The green lichen on reddish rock make the usually rather drab Canyon Towhee appear rather striking.
Photos taken at Whitewater Draw in southeastern Arizona.
American Coot photographed at Whitewater Draw in southeastern Arizona.
Tall yet graceful, social yet independent, Sandhill Cranes have long fascinated people.
Sandhills are named for their breeding grounds on the Nebraska prairie, which bleeds into Sandhill Region of the state. Huge flocks migrate to winter in such places as Florida, Texas and Mexico.
Some 10,000 Sandhills migrate to southeastern Arizona for the winter. These birds were photographed at Whitewater Draw Wildlife Area, near Wilcox, AZ.
The sight of thousands upon thousands of Sandhill taking flight is awesome. Yet that’s not what was most memorable about the cranes. My friend Tom and I parked a good half mile from the wetlands where we hoped the Sandhills were congregated. As we hiked toward the water, we started to hear an unfamiliar sound. Before long the loud, rolling, raucous sound stopped us in our tracks. It was the cranes.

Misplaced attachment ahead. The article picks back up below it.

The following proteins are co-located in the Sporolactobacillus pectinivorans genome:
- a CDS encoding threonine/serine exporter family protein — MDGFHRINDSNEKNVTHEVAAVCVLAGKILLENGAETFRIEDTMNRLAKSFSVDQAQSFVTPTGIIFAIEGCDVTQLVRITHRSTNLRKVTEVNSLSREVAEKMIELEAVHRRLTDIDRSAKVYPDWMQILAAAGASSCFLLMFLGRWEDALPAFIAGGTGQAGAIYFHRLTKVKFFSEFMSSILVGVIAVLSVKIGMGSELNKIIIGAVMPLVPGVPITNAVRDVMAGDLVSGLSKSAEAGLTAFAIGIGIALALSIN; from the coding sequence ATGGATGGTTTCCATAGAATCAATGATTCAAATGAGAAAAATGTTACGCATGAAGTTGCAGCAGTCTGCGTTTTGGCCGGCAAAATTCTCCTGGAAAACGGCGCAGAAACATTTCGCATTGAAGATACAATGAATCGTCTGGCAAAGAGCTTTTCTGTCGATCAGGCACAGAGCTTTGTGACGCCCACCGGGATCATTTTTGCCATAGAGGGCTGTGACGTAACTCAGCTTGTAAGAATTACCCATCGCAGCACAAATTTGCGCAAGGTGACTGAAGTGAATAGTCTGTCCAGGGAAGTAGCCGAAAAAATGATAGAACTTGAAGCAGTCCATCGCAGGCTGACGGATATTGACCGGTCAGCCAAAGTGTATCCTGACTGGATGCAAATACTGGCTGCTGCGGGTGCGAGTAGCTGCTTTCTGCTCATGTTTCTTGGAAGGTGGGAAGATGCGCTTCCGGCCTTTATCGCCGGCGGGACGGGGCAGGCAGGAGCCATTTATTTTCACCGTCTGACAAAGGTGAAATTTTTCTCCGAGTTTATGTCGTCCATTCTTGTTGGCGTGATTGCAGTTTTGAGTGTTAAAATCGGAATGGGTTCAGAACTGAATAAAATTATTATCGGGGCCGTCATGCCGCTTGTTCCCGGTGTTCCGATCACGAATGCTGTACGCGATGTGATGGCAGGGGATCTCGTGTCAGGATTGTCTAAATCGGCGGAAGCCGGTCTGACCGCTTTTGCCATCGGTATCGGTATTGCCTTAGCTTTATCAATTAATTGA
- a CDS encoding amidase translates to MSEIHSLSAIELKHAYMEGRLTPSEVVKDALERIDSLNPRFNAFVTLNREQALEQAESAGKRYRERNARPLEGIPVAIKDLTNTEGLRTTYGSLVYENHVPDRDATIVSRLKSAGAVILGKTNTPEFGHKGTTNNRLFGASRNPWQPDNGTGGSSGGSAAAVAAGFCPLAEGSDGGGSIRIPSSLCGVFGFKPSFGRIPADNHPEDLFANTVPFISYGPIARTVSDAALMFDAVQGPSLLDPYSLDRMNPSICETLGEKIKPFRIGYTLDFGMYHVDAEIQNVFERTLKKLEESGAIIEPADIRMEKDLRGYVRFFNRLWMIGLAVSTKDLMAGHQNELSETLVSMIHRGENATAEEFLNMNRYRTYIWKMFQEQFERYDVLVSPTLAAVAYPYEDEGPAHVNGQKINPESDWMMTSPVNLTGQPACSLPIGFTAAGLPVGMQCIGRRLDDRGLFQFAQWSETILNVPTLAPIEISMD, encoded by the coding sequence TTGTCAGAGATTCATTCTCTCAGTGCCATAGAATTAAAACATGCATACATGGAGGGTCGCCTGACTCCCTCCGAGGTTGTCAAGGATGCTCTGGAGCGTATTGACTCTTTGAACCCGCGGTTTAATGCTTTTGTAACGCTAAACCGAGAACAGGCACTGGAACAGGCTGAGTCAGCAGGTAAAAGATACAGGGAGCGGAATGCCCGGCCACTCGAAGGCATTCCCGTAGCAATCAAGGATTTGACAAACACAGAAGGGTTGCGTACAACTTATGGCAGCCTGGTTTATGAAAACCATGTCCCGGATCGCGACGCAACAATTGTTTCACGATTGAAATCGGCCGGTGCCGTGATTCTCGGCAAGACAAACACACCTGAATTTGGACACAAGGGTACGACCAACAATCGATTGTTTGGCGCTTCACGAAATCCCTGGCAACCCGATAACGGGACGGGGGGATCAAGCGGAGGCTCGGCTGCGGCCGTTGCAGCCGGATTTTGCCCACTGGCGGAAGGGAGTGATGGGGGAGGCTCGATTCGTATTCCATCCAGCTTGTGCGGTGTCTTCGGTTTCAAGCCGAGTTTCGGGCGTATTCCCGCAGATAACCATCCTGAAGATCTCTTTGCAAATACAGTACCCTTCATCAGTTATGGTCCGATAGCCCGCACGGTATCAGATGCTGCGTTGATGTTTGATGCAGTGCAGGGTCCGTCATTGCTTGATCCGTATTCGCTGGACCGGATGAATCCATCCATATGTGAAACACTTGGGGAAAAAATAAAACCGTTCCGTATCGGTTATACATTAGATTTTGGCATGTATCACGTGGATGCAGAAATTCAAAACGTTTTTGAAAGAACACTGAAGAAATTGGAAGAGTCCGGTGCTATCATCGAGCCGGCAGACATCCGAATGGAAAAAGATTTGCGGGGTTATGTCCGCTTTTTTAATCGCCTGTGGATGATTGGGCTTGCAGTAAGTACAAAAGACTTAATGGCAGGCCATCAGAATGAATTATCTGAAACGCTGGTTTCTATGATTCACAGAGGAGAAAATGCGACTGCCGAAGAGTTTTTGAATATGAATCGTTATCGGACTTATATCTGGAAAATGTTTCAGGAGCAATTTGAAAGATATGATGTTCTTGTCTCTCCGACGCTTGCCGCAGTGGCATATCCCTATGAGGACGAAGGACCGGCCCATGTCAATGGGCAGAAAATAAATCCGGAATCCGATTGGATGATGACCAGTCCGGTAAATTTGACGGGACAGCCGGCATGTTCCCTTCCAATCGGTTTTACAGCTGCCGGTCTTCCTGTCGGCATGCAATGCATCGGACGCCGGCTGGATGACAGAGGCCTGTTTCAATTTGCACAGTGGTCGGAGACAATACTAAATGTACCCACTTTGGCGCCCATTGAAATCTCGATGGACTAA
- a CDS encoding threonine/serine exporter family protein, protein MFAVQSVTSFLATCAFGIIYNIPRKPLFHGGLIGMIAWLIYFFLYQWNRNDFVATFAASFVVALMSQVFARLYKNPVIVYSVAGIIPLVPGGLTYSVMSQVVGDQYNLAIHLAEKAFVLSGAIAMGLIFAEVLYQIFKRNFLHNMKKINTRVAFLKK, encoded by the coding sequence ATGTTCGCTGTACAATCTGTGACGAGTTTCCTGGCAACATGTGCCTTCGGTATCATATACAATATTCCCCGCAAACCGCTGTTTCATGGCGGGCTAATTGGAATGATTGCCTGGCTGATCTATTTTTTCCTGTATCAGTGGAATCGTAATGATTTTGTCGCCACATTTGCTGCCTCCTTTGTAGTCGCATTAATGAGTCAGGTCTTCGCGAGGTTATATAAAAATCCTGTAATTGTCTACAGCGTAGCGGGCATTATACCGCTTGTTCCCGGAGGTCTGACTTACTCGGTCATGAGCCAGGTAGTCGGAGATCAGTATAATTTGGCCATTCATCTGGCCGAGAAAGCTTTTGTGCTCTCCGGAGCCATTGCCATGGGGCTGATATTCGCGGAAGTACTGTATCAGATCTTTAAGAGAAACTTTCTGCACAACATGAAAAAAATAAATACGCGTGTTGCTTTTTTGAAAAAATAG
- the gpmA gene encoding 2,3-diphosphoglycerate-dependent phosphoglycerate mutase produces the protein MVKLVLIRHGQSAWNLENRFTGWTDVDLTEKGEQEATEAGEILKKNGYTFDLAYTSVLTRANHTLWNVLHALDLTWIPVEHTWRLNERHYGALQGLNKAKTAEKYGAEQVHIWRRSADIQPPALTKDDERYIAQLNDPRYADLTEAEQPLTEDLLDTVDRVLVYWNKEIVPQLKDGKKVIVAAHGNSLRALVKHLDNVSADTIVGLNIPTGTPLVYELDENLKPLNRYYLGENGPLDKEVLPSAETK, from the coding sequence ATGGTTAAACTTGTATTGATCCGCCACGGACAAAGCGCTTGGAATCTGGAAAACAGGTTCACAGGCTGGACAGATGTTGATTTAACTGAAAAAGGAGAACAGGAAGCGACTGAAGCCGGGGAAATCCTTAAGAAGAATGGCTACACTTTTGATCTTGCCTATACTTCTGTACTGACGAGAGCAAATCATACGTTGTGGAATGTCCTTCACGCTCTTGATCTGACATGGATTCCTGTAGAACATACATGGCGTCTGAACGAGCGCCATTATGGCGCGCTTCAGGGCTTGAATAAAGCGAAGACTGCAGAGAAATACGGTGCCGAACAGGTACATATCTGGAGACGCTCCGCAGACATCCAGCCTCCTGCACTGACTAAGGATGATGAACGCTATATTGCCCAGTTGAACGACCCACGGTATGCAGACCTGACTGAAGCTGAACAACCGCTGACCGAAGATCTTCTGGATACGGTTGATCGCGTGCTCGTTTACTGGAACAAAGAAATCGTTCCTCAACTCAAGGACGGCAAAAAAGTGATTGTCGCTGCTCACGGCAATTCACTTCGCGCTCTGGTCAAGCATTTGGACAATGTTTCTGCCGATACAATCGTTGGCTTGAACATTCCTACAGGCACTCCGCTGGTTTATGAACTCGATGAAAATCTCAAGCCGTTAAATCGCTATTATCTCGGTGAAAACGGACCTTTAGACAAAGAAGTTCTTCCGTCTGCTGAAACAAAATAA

The cranes left the wetlands in small groups, heading to feed before nightfall.
Photograph taken at Tonto National Monument near Globe, AZ.
The above young Double-crested Cormorants are with a parent. Soon the adolescent cormorants will join the small flock seen below, called a “creche.”
Sedona, AZ exerts a gravitational pull on people from around the world. Most of the year the famous red rock formations are accentuated by clear blue skies. Follow Oak Creek upstream from downtown and one discovers Sedona is at the base of a Ponderosa pine forest.